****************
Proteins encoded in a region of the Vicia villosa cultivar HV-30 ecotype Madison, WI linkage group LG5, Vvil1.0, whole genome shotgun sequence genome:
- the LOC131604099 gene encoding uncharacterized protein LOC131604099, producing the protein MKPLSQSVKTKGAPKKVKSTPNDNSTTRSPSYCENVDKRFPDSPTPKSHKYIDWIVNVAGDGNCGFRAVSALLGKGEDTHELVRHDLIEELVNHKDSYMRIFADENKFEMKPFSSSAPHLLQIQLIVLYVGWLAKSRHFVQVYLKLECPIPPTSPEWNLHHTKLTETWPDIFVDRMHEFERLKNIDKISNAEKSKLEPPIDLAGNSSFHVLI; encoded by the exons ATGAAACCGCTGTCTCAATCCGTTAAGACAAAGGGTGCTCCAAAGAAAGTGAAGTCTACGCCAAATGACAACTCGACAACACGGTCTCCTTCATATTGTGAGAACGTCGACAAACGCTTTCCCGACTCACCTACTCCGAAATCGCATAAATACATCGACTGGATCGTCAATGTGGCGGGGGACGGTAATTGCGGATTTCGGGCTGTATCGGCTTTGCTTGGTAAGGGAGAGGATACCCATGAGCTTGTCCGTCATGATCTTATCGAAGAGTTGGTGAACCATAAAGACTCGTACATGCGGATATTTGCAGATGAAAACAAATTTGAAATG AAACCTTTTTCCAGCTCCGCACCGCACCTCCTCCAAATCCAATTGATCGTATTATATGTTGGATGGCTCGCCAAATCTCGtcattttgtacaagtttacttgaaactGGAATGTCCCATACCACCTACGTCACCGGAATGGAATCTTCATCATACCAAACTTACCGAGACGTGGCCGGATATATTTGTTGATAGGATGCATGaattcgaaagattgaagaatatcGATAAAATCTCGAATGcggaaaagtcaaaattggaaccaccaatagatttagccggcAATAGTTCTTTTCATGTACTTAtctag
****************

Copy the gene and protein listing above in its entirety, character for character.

Proteins encoded in a region of the Vicia villosa cultivar HV-30 ecotype Madison, WI linkage group LG5, Vvil1.0, whole genome shotgun sequence genome:
- the LOC131604099 gene encoding uncharacterized protein LOC131604099, producing the protein MKPLSQSVKTKGAPKKVKSTPNDNSTTRSPSYCENVDKRFPDSPTPKSHKYIDWIVNVAGDGNCGFRAVSALLGKGEDTHELVRHDLIEELVNHKDSYMRIFADENKFEMKPFSSSAPHLLQIQLIVLYVGWLAKSRHFVQVYLKLECPIPPTSPEWNLHHTKLTETWPDIFVDRMHEFERLKNIDKISNAEKSKLEPPIDLAGNSSFHVLI; encoded by the exons ATGAAACCGCTGTCTCAATCCGTTAAGACAAAGGGTGCTCCAAAGAAAGTGAAGTCTACGCCAAATGACAACTCGACAACACGGTCTCCTTCATATTGTGAGAACGTCGACAAACGCTTTCCCGACTCACCTACTCCGAAATCGCATAAATACATCGACTGGATCGTCAATGTGGCGGGGGACGGTAATTGCGGATTTCGGGCTGTATCGGCTTTGCTTGGTAAGGGAGAGGATACCCATGAGCTTGTCCGTCATGATCTTATCGAAGAGTTGGTGAACCATAAAGACTCGTACATGCGGATATTTGCAGATGAAAACAAATTTGAAATG AAACCTTTTTCCAGCTCCGCACCGCACCTCCTCCAAATCCAATTGATCGTATTATATGTTGGATGGCTCGCCAAATCTCGtcattttgtacaagtttacttgaaactGGAATGTCCCATACCACCTACGTCACCGGAATGGAATCTTCATCATACCAAACTTACCGAGACGTGGCCGGATATATTTGTTGATAGGATGCATGaattcgaaagattgaagaatatcGATAAAATCTCGAATGcggaaaagtcaaaattggaaccaccaatagatttagccggcAATAGTTCTTTTCATGTACTTAtctag